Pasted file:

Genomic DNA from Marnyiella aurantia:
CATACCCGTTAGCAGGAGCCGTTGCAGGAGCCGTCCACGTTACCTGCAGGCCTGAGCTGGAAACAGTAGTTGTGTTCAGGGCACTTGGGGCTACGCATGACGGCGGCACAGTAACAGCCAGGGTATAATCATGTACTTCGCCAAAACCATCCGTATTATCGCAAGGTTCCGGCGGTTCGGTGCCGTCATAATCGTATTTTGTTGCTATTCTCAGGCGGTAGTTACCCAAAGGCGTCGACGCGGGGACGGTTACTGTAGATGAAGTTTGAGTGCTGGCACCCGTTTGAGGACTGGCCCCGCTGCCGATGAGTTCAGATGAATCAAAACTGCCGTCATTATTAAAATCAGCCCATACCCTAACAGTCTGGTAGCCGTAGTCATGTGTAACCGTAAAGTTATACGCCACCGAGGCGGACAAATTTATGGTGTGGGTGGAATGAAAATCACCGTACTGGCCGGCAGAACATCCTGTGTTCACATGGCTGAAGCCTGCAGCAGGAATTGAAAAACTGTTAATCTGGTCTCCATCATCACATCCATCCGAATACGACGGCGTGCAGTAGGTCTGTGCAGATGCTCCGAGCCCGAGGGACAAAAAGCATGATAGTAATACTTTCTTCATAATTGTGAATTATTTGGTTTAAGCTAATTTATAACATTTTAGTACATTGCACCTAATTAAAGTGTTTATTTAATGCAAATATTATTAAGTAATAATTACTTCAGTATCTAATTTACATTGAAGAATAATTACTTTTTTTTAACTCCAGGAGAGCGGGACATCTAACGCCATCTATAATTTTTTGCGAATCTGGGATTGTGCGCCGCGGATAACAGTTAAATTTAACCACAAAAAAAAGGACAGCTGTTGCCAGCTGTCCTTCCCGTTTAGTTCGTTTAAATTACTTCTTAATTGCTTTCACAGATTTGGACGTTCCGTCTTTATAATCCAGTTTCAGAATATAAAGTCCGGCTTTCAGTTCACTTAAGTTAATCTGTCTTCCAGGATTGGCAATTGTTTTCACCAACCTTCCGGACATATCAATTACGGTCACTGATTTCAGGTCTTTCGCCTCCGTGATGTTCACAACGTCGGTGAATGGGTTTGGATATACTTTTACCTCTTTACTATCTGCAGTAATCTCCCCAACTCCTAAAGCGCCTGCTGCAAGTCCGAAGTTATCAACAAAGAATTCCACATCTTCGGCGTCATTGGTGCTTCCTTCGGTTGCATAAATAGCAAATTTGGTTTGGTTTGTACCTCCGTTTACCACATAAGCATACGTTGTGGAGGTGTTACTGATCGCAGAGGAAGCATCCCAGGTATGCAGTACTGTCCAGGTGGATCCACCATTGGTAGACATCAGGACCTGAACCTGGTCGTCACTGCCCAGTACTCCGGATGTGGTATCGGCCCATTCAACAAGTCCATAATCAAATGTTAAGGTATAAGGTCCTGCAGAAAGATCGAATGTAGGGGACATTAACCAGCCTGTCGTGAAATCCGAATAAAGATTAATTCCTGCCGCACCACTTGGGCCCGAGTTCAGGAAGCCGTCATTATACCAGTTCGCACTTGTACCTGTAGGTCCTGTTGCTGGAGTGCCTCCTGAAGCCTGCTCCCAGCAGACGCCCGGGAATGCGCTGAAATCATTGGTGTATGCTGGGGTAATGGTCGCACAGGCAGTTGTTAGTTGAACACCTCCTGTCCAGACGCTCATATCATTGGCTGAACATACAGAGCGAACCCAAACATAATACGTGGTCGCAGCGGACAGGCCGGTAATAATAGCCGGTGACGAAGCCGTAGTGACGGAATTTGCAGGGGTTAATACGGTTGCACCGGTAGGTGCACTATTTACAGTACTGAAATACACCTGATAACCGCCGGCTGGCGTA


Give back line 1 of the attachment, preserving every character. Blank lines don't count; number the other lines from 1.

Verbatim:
Genomic DNA from Marnyiella aurantia: